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Charles Dickens’ ‘a Christmas Carol’

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English EW

Famous for his sophisticated vocabulary, Dickens’ ‘A Christmas Carol’ reflects on his ability to generate characters with great detail. Going into the beginning of the novel, the main character Scrooge is portrayed as an inhuman monster inhabiting the streets. This essay will look deeper into the context of the language that describes him.

In the first paragraph, Dickens introduces the background of the character. Renowned for his ability to generate meaningful names, the name ‘Scrooge’ is no exception. Just the syllables being ‘spitted’ out sends a chill of uneasy chain-reactions to dwell on. For example, the starting three letters, ‘Scr’ associated with negative adjectives such as ‘scrunched’ and ‘scrawny’. This syllable is repeated reasonably a lot of times, obviously trying to emphasise the name to stick in one’s head. In terms of background information, the author hints his occupation as a warehouse accountant, inferring him as a lover of money and wealth.

The second paragraph develops a cold temperature theme around the reader. Key words such as ’cold’, ‘shrivelled’, and ‘frosty’ all resemble Scrooge’s personality, stating him as a cold-hearted wretch. Dickens uses a chain of negative adjectives to describe Scrooge: “A squeezing, wrenching, grasping, scraping, clutching, covetous, old sinner!” The last phrase “old sinner!” digs deep into the moral side of the reader, hitting them hard with anxiety. Another literary device crying out for attention is alliteration: “secret, and self-contained, and solitary as an oyster.” Note that a simile is added at the end of the sentence, almost summing it up. Alliteration normally adds to the cleverness of the remark/point being proposed. In this case, being the boost to amplify the significance of other adjectives, i.e. make them sound better. This gives words like ’wiry’ and ‘grating’ an evil effect.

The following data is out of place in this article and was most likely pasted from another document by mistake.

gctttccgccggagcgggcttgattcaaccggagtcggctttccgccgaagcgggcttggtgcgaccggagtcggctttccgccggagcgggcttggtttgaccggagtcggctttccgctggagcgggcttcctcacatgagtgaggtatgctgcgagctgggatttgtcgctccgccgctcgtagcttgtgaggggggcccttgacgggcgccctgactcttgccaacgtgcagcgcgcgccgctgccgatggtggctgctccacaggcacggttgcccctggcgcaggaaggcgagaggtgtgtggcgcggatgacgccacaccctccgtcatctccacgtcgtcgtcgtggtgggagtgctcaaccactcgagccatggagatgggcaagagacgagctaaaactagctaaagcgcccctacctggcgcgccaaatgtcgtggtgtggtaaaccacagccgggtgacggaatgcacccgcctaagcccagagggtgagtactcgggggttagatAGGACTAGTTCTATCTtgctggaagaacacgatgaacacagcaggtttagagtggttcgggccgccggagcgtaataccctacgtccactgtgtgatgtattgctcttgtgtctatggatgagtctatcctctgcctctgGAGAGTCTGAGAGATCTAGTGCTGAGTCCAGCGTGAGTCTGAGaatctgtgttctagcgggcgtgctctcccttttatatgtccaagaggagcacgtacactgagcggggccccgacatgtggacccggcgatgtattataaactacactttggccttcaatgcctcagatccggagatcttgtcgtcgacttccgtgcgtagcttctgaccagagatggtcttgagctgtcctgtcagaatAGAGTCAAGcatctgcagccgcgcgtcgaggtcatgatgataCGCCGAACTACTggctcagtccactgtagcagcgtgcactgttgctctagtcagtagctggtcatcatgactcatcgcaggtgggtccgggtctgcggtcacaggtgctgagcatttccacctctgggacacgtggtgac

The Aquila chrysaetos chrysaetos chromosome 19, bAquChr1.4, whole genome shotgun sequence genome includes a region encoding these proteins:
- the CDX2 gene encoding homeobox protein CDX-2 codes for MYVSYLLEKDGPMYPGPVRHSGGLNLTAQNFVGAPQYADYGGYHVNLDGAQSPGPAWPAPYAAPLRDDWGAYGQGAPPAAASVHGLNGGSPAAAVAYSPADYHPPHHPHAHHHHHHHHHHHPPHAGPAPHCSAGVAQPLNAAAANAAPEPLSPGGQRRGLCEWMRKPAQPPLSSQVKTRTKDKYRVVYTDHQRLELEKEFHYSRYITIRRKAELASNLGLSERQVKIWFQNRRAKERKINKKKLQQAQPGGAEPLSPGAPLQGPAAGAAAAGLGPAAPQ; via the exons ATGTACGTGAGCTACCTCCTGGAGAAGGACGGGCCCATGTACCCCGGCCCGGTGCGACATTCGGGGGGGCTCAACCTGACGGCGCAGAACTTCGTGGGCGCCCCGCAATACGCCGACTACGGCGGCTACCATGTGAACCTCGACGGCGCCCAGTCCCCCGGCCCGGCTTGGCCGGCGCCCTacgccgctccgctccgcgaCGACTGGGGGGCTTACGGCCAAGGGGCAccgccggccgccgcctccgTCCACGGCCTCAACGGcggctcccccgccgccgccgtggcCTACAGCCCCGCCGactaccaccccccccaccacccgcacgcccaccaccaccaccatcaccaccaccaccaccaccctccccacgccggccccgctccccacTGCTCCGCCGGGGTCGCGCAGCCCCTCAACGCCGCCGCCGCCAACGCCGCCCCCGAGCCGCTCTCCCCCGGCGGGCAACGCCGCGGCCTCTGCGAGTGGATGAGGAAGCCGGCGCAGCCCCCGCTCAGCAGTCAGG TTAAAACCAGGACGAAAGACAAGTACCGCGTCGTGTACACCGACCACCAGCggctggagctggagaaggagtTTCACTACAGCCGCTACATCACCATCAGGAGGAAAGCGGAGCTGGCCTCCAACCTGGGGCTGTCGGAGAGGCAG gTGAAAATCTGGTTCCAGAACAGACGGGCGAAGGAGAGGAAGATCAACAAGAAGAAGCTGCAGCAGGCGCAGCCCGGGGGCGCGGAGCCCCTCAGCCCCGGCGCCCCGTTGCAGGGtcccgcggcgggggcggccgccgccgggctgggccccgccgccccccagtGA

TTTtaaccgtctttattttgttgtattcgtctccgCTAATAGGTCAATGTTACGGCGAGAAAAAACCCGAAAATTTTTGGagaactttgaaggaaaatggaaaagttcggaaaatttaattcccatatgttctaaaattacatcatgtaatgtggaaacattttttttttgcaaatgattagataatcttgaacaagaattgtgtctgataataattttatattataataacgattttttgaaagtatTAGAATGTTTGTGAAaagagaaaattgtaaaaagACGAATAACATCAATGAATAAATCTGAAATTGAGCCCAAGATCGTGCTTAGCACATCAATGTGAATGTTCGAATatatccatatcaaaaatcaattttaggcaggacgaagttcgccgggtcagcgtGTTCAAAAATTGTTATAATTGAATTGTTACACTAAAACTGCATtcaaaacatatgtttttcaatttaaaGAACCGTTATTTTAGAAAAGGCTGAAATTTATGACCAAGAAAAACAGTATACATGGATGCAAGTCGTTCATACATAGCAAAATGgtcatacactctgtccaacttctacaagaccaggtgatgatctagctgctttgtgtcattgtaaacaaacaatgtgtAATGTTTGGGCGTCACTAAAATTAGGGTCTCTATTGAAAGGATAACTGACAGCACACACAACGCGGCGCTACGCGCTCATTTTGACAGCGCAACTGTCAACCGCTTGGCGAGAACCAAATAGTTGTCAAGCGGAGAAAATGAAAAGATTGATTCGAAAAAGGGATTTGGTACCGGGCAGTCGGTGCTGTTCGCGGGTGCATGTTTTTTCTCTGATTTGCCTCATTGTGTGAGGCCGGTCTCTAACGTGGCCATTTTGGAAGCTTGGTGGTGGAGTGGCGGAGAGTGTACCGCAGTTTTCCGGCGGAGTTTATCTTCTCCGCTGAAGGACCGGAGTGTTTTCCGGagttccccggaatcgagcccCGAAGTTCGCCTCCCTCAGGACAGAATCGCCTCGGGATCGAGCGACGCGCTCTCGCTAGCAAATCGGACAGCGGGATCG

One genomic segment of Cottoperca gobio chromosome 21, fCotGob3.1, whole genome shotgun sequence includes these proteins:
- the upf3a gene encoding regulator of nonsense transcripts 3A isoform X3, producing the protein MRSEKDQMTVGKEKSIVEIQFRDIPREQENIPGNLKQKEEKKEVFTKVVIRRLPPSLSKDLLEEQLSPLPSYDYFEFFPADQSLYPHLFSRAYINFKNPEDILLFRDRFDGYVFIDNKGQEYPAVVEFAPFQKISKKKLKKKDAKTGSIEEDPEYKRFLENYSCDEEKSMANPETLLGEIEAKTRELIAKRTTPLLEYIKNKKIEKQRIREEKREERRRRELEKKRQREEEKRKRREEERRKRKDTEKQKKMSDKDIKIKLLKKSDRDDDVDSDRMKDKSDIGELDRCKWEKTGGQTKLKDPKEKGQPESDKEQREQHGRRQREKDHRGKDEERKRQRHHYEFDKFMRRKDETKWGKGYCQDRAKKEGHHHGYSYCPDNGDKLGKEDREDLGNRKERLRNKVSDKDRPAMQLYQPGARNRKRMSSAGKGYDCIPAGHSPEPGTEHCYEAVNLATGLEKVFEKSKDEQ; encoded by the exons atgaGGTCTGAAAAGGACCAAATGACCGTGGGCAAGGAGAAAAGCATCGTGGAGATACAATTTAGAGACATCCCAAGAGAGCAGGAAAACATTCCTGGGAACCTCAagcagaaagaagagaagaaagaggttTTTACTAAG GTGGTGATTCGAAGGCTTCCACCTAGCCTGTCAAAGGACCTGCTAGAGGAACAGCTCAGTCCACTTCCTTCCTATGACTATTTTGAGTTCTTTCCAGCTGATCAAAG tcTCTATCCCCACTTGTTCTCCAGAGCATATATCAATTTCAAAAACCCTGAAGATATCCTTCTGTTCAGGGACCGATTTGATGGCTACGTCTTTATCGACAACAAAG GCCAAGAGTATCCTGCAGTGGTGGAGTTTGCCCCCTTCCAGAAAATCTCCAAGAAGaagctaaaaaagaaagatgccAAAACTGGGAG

A contrast is given between the evils of Scrooge in the third paragraph. It states the consequences of Scrooge’s bad making. At the beginning of each sentence, note that a definite negative message is produce. Just going through each starting word we come across: no, no, no, no, no, and foul. This sets the trend in which the author decides to undermine the character heavily, giving it no opportunity to seem the slightest positive. This is Dickens’ aim, after all. A stand-out poetic rhythm is also established: “No warmth could warm, no wintry weather chill him. No wind that blew was bitterer than he, no falling snow was more intent upon its purpose, no pelting rain less open entreaty.” The use of personification compares a human with an object e.g. snow, and the examples used, again, symbolise coldness. A somewhat personal attack is made by Dickens, in an ending metaphor: “They often ‘came down’ handsomely, and Scrooge never did.” Expressing something so elegant, yet so offensive really exaggerates the significance of Scrooge. It was simple: Calling Scrooge wretched was an understatement.



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